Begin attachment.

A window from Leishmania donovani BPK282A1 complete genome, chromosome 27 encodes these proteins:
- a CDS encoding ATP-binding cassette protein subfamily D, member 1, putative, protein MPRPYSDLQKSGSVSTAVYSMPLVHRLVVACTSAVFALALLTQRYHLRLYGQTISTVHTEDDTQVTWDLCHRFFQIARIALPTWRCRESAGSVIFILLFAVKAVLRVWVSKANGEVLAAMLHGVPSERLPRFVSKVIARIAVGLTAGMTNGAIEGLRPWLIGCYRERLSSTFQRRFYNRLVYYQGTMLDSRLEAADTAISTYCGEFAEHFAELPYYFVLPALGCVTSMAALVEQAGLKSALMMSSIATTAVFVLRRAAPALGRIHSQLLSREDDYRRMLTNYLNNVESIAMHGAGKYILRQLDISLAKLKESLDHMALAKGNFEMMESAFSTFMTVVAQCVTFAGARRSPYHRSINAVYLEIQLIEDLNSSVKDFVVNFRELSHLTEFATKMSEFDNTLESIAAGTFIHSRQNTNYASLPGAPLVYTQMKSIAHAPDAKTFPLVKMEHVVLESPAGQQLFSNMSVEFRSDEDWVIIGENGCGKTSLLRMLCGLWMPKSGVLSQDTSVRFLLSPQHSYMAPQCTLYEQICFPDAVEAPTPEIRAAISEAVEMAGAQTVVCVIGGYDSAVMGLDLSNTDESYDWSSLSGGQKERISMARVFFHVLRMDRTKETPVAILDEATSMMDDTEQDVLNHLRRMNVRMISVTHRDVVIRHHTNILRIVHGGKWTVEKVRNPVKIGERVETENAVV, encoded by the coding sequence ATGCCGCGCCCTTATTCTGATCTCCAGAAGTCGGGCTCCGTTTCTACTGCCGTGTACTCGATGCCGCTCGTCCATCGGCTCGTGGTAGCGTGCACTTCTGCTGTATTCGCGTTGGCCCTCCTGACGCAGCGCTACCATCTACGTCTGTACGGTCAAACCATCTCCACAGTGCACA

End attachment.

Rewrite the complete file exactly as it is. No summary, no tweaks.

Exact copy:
A window from Leishmania donovani BPK282A1 complete genome, chromosome 27 encodes these proteins:
- a CDS encoding ATP-binding cassette protein subfamily D, member 1, putative, protein MPRPYSDLQKSGSVSTAVYSMPLVHRLVVACTSAVFALALLTQRYHLRLYGQTISTVHTEDDTQVTWDLCHRFFQIARIALPTWRCRESAGSVIFILLFAVKAVLRVWVSKANGEVLAAMLHGVPSERLPRFVSKVIARIAVGLTAGMTNGAIEGLRPWLIGCYRERLSSTFQRRFYNRLVYYQGTMLDSRLEAADTAISTYCGEFAEHFAELPYYFVLPALGCVTSMAALVEQAGLKSALMMSSIATTAVFVLRRAAPALGRIHSQLLSREDDYRRMLTNYLNNVESIAMHGAGKYILRQLDISLAKLKESLDHMALAKGNFEMMESAFSTFMTVVAQCVTFAGARRSPYHRSINAVYLEIQLIEDLNSSVKDFVVNFRELSHLTEFATKMSEFDNTLESIAAGTFIHSRQNTNYASLPGAPLVYTQMKSIAHAPDAKTFPLVKMEHVVLESPAGQQLFSNMSVEFRSDEDWVIIGENGCGKTSLLRMLCGLWMPKSGVLSQDTSVRFLLSPQHSYMAPQCTLYEQICFPDAVEAPTPEIRAAISEAVEMAGAQTVVCVIGGYDSAVMGLDLSNTDESYDWSSLSGGQKERISMARVFFHVLRMDRTKETPVAILDEATSMMDDTEQDVLNHLRRMNVRMISVTHRDVVIRHHTNILRIVHGGKWTVEKVRNPVKIGERVETENAVV, encoded by the coding sequence ATGCCGCGCCCTTATTCTGATCTCCAGAAGTCGGGCTCCGTTTCTACTGCCGTGTACTCGATGCCGCTCGTCCATCGGCTCGTGGTAGCGTGCACTTCTGCTGTATTCGCGTTGGCCCTCCTGACGCAGCGCTACCATCTACGTCTGTACGGTCAAACCATCTCCACAGTGCACA